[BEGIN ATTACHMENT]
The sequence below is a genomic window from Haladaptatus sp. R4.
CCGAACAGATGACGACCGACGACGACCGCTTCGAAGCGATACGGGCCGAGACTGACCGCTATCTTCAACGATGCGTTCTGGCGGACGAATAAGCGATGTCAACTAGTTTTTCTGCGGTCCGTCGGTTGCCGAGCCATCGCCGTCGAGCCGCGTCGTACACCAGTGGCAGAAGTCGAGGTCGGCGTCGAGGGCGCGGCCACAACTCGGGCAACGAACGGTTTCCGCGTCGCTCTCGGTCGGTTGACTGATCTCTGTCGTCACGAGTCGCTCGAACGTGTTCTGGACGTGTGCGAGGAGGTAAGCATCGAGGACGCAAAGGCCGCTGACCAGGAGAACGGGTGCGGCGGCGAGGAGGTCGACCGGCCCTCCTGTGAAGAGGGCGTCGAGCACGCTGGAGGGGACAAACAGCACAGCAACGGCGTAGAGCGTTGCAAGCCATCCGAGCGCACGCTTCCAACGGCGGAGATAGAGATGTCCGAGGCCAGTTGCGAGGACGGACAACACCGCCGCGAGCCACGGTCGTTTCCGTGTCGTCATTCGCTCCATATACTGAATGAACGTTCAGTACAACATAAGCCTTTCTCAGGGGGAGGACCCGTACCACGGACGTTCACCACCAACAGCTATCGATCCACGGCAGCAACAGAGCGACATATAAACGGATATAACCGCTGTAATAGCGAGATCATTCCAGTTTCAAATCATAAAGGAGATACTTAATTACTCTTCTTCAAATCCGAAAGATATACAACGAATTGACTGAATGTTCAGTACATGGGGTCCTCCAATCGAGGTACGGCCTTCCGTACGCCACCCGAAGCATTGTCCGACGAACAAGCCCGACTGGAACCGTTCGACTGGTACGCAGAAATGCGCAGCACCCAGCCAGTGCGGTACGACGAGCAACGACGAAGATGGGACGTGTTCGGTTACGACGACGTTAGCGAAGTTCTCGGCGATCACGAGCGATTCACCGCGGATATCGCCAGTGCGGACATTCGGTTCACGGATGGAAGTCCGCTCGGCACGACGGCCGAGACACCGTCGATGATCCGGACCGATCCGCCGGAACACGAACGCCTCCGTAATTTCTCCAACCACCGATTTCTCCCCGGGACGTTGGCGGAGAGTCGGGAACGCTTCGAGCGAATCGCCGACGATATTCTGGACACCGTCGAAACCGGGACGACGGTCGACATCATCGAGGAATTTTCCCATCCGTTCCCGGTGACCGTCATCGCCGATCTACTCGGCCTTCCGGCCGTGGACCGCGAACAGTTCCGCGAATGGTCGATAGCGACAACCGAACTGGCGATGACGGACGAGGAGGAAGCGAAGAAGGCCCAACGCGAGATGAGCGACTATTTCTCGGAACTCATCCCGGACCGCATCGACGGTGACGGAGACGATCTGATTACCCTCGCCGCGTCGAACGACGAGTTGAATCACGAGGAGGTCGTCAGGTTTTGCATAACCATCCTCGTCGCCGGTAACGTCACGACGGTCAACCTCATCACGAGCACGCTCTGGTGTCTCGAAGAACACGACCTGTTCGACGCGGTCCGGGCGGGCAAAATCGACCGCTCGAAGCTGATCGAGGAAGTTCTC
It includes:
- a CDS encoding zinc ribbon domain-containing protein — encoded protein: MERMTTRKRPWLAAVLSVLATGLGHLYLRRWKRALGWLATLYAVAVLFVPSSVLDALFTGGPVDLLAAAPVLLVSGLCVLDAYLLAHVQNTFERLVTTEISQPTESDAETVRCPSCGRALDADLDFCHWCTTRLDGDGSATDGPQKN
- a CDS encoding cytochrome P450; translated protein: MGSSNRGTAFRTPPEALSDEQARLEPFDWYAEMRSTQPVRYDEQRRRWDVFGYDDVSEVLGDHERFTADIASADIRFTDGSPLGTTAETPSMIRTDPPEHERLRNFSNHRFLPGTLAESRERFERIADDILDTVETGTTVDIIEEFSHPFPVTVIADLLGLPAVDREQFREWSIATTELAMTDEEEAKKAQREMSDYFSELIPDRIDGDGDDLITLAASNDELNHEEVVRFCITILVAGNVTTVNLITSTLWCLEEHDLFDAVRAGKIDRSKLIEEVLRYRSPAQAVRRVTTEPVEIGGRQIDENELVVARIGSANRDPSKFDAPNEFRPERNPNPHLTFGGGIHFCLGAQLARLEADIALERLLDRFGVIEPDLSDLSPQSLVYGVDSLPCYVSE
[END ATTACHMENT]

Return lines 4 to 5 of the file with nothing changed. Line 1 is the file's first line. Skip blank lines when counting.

- a CDS encoding zinc ribbon domain-containing protein — encoded protein: MERMTTRKRPWLAAVLSVLATGLGHLYLRRWKRALGWLATLYAVAVLFVPSSVLDALFTGGPVDLLAAAPVLLVSGLCVLDAYLLAHVQNTFERLVTTEISQPTESDAETVRCPSCGRALDADLDFCHWCTTRLDGDGSATDGPQKN
- a CDS encoding cytochrome P450; translated protein: MGSSNRGTAFRTPPEALSDEQARLEPFDWYAEMRSTQPVRYDEQRRRWDVFGYDDVSEVLGDHERFTADIASADIRFTDGSPLGTTAETPSMIRTDPPEHERLRNFSNHRFLPGTLAESRERFERIADDILDTVETGTTVDIIEEFSHPFPVTVIADLLGLPAVDREQFREWSIATTELAMTDEEEAKKAQREMSDYFSELIPDRIDGDGDDLITLAASNDELNHEEVVRFCITILVAGNVTTVNLITSTLWCLEEHDLFDAVRAGKIDRSKLIEEVLRYRSPAQAVRRVTTEPVEIGGRQIDENELVVARIGSANRDPSKFDAPNEFRPERNPNPHLTFGGGIHFCLGAQLARLEADIALERLLDRFGVIEPDLSDLSPQSLVYGVDSLPCYVSE